Health & Wellness
Dogs can't tell you exactly how they're feeling — but when your pet starts taking a new antibiotic or steroid, they may exhibit physical or behavioral changes that leave you wondering if something is wrong. Medication prescribed by your vet should be helping your pup heal, but sometimes they cause uncomfortable and annoying symptoms along the way.
The Dig spoke with Dr. Aliya McCullough, Fetch by The Dodo’s on-staff veterinarian, to share what pet parents should know about these common medications and their side effects.
Even the healthiest dog has likely been on antibiotics once or twice in their lifetime — they’re commonly prescribed medications. Dr. McCullough says that antibiotics treat bacterial infections in the skin, respiratory tract, urinary tract, blood and more.
Different antibiotics produce different side effects. Before leaving the vet's office, ask them about how the medication may impact your dog. That way, you'll know what to look out for if an adverse reaction occurs. If your pup does have a negative reaction to any antibiotic, Dr. McCullough recommends contacting your vet as soon as symptoms arise.
Metronidazole is an antibiotic that’s usually prescribed to treat diarrhea, giardiasis and certain types of bacterial infections, Dr. McCullough explains. Generally, dogs take metronidazole for a short period, she adds.
Side effects of metronidazole are rare, but dogs that have side effects commonly experience nausea and vomiting. When the medication is given at a higher dosage and for a longer period of time, Dr. McCullough says that some dogs may show neurological signs like disorientation, incoordination, head tilting, abnormal eye movements and seizures.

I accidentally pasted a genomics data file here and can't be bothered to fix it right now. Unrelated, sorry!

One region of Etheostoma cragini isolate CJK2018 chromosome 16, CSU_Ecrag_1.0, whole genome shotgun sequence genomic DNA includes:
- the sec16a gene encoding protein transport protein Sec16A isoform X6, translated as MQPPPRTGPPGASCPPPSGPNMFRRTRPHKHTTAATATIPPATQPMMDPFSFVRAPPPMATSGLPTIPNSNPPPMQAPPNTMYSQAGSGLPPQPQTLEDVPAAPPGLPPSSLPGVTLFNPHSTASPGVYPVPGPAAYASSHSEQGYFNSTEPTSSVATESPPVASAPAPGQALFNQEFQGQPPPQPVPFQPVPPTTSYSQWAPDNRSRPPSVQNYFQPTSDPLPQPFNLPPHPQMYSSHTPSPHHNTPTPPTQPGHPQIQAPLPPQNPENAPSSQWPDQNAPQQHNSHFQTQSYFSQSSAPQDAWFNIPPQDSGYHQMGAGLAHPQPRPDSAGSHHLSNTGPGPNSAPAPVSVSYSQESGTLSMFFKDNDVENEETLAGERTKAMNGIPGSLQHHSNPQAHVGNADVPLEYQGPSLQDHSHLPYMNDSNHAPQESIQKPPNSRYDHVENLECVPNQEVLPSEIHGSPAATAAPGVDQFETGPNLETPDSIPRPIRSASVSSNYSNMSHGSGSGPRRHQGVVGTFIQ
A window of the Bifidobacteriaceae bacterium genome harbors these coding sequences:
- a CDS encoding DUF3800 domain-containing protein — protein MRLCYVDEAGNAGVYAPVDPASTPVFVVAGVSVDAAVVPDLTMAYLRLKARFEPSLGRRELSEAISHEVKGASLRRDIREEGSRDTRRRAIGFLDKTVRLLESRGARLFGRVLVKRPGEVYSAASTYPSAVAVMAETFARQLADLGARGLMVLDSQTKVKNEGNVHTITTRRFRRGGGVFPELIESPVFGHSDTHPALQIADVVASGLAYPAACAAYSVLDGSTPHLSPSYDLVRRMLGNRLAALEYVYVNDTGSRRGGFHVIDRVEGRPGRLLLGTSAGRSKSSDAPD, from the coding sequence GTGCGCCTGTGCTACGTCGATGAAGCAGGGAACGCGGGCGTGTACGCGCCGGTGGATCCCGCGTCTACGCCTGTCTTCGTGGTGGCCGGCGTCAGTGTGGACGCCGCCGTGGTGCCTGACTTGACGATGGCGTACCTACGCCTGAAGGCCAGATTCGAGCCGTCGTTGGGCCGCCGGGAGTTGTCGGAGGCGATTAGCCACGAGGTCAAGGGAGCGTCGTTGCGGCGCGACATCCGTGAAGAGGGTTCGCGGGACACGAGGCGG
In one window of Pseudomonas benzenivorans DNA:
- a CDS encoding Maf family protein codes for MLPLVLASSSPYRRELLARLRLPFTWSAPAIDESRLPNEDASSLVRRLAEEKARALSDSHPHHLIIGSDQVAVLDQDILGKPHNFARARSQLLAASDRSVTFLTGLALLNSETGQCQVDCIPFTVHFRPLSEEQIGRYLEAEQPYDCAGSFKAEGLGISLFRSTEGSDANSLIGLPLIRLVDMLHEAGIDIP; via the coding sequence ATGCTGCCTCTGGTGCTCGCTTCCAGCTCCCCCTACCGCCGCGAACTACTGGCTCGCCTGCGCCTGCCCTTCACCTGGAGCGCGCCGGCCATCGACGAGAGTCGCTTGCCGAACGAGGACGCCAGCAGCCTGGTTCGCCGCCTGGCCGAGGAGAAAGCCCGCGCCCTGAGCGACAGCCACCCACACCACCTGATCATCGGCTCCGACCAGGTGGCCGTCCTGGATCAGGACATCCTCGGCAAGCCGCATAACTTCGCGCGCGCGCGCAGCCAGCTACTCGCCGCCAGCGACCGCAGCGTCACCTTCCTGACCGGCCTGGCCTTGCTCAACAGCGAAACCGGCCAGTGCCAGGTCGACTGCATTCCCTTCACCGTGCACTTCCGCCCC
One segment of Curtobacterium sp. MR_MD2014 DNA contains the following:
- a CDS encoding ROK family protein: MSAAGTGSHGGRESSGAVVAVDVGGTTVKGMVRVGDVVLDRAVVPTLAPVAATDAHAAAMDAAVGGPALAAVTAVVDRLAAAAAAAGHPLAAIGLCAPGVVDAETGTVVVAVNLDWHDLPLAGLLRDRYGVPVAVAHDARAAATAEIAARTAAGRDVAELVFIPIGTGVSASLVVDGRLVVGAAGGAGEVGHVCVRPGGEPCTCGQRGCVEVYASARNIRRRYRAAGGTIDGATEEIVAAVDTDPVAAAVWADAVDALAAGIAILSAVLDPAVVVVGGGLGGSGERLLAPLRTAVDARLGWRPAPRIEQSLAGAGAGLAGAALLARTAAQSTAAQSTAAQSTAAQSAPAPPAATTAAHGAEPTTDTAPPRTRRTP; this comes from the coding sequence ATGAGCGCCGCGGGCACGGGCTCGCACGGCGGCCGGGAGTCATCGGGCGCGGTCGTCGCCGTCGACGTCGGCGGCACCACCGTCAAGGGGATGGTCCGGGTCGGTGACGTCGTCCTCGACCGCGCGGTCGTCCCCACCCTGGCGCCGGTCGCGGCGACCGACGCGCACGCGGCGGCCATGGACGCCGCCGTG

This antibiotic is most commonly used to treat simple skin infections but can treat other bacterial infections, too, Dr. McCullough says. If a dog experiences side effects from this antibiotic, it's likely nausea.
Dogs are often prescribed amoxicillin when struggling with a urinary tract, gastrointestinal, skin or bacterial infection or pneumonia, Dr. McCullough explains. Heads up: Your dog may experience an upset stomach while taking this antibiotic. Talk to your vet if you notice your dog is uncomfortable.
Veterinarians usually prescribe Clavamox if a dog has a skin, respiratory, bladder, tooth or bacterial infection or an infected wound from a bite. This is another medication that can cause dogs to experience an upset stomach — if this happens to your pet, call your vet for solutions.
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Steroids are another common medication for dogs. Most often, vets turn to steroids for their anti-inflammatory properties. Steroids bring down swelling or treat acute or chronic pain, and they work wonders on itchy dogs. These medications can also suppress the immune system, easing the symptoms of allergies and autoimmune-related illnesses.
The side effects of steroids depend on the dosage, Dr. McCullough says — meaning the stronger the prescription, the more potent the side effects. While your dog is on steroids, watch out for these symptoms:
Always talk to your vet about potential side effects from medications. And keep a close eye on your pet while administering the drug, especially when trying out a new antibiotic or steroid.
The Dig, Fetch by The Dodo’s expert-backed editorial, answers all of the questions you forget to ask your vet or are too embarrassed to ask at the dog park. We help make sure you and your best friend have more good days, but we’re there on bad days, too. Fetch provides the most comprehensive pet insurance and is the only provider recommended by the #1 animal brand in the world, The Dodo.
Photo by Manuel Meza on Unsplash